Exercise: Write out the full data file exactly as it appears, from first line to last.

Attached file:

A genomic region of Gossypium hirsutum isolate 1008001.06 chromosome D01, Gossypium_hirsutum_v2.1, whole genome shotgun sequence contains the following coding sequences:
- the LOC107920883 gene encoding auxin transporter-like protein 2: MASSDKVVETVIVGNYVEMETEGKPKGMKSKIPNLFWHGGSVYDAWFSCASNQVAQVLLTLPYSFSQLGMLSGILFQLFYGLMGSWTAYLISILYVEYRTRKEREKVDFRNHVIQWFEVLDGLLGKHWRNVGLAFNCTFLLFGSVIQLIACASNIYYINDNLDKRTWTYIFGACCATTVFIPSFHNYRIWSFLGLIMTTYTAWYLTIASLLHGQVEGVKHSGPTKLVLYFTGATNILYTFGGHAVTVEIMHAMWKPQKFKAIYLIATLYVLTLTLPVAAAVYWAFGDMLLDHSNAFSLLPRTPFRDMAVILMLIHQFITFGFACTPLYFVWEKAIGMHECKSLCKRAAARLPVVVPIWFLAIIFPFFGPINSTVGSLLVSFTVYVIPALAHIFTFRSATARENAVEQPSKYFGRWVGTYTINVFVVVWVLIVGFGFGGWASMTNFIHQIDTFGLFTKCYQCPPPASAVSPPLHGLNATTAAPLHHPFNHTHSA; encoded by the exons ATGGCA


A genomic region of Gossypium hirsutum isolate 1008001.06 chromosome D01, Gossypium_hirsutum_v2.1, whole genome shotgun sequence contains the following coding sequences:
- the LOC107920883 gene encoding auxin transporter-like protein 2: MASSDKVVETVIVGNYVEMETEGKPKGMKSKIPNLFWHGGSVYDAWFSCASNQVAQVLLTLPYSFSQLGMLSGILFQLFYGLMGSWTAYLISILYVEYRTRKEREKVDFRNHVIQWFEVLDGLLGKHWRNVGLAFNCTFLLFGSVIQLIACASNIYYINDNLDKRTWTYIFGACCATTVFIPSFHNYRIWSFLGLIMTTYTAWYLTIASLLHGQVEGVKHSGPTKLVLYFTGATNILYTFGGHAVTVEIMHAMWKPQKFKAIYLIATLYVLTLTLPVAAAVYWAFGDMLLDHSNAFSLLPRTPFRDMAVILMLIHQFITFGFACTPLYFVWEKAIGMHECKSLCKRAAARLPVVVPIWFLAIIFPFFGPINSTVGSLLVSFTVYVIPALAHIFTFRSATARENAVEQPSKYFGRWVGTYTINVFVVVWVLIVGFGFGGWASMTNFIHQIDTFGLFTKCYQCPPPASAVSPPLHGLNATTAAPLHHPFNHTHSA; encoded by the exons ATGGCA